This principle was proposed in 1963 by Ralph G. Pearson, according to the HSAB principle, the chemical complex most stable when participating acids and bases are either both soft or both hard. Thus to study the donner properties of different bases preferences of a particular base to bind acid. Hydrogen ion and methyl mercury (II) ion used for this comparison in inorganic chemistry.
Hydrogen ion and methyl mercury ion have only one coordination position to form only one coordinate chemical bond but these two cations are different from their preferences to bases. But the preference was estimated from the experimental determination of chemical equilibrium constants for the redox reaction.
Thus the experimental results indicate that
- The bases in which nitrogen, oxygen, or fluorine is the donor atom, prefer to coordinate with the hydrogen ion.
- But the bases in which phosphorus, sulfur, iodine, bromine, chlorine, or carbon is donor atom, prefer to coordinate with mercury.
Why hard acids react with hard bases?
- Hard acids have small acceptor atoms and positive charge while the bases have small-donor atoms but often with a negative charge. Hence a strong ionic interaction will lead to the hard acid-base combination.
- On the other hand, a soft acid-base combination mainly a covalent interaction. Soft acids have large acceptor atoms, low positive charge, and contain ushered pairs of electron configuration in their valence shell.
Applications of HSAB principle
The HSAB principle is extremely useful in elucidating many acid-base properties to learning chemistry. For example, why the behavior of boron in boron trifluoride and boron trihydride is different?
- Due to the presence of hard fluoride ions in boron trifluoride easy to add hard bases.
- But the presence of soft hydride ions in boron trihydride easy to add soft bases.
Question: Why [CoF6]-3 more stable than [CoI6]-3?
Answer: In [CoF6]-3 and [CoI6]-3 both complexes cobalt is +3 oxidation number or state and act as a hard acid. But fluoride ion is a hard base and iodide ion is a soft base. Thus in [CoF6]-3, the hard acid and base form a stable complex than the [CoI6]-3 form by a hard acid and soft base.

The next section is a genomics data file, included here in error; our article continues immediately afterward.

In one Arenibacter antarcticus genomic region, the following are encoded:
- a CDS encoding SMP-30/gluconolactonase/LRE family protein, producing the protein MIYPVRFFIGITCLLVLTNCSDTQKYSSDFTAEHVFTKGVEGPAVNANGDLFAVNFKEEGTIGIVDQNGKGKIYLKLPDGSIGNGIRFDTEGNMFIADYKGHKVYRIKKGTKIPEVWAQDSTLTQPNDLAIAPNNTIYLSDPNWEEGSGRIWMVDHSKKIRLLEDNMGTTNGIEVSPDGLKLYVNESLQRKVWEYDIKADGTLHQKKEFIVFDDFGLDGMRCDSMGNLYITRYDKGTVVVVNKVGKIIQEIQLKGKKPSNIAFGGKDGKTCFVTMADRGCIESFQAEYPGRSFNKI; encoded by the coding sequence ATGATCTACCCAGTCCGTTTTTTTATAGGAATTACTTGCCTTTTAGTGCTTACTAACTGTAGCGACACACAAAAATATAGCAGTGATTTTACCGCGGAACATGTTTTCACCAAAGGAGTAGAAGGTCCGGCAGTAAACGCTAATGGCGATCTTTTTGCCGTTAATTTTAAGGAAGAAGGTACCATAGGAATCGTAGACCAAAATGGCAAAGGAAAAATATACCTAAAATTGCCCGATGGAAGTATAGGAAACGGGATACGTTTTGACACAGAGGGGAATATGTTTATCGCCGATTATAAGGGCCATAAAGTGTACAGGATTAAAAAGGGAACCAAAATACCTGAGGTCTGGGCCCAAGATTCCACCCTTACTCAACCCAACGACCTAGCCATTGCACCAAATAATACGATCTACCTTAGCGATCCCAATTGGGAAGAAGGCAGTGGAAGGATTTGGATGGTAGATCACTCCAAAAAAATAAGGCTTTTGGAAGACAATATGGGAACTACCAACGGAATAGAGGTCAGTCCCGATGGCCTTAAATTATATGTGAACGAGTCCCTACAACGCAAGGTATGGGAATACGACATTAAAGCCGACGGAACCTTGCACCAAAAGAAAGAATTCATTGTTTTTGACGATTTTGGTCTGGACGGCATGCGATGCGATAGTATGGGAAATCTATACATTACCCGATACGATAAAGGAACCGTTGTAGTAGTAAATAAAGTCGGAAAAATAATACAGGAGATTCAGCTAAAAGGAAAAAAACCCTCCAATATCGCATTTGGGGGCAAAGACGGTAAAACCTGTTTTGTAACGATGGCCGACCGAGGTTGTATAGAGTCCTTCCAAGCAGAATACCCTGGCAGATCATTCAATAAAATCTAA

Soft and Hard Acid Bases of Silver
We know that mono positive silver ion is a soft acid but fluoride ion and iodide ion is a hard base and soft base respectively. Therefore, from the definition, soft acid silver will prefer to combine with the soft base iodide ion. Hence silver iodide is stable but silver fluoride does not exist.
Question: Why mercury hydroxide more readily dissolved in low pH solution than the mercury sulfide?
Answer: In the case, mercury is a soft acid, and hydroxide and sulfide are a hard base and soft base respectively. Thus mercury sulfide formed by soft acid-bases will be more stable than mercury hydroxide formed by soft acid-base. So due to lower stability mercury hydroxide dissolved readily in low pH solution but mercury sulfide does not readily dissolve in low pH or acidic solution.
Metal Ore and Hard Soft Acids and Bases
The concentration of certain ore in the earth’s surface can be rationalized by applying the HSAB-principle. Magnesium, calcium, and aluminum occur in the earth’s surface as magnesium carbonate, calcium carbonate, and aluminum oxide but magnesium calcium and aluminum sulfides did not occur in the earth’s environment. On the other hand, soft acids such as Cu+, Ag+, and Hg+2, occur in nature as sulfides. The borderline acids such as Ni+2, Cu+2, and Pb+2 occur in nature both as carbonates and sulfides.
Therefore, the definition and chemical properties of hard-soft acid-base combination list provide the occurrence of the complex ore in our environment, hard acids and bases stable through ionic bonding and soft acids and bases stable by covalent bonding. For example, the crystalline molecule of Mg(OH)2 forms through ionic bonding while HgI2 molecule through covalent bonding by acid-base reaction.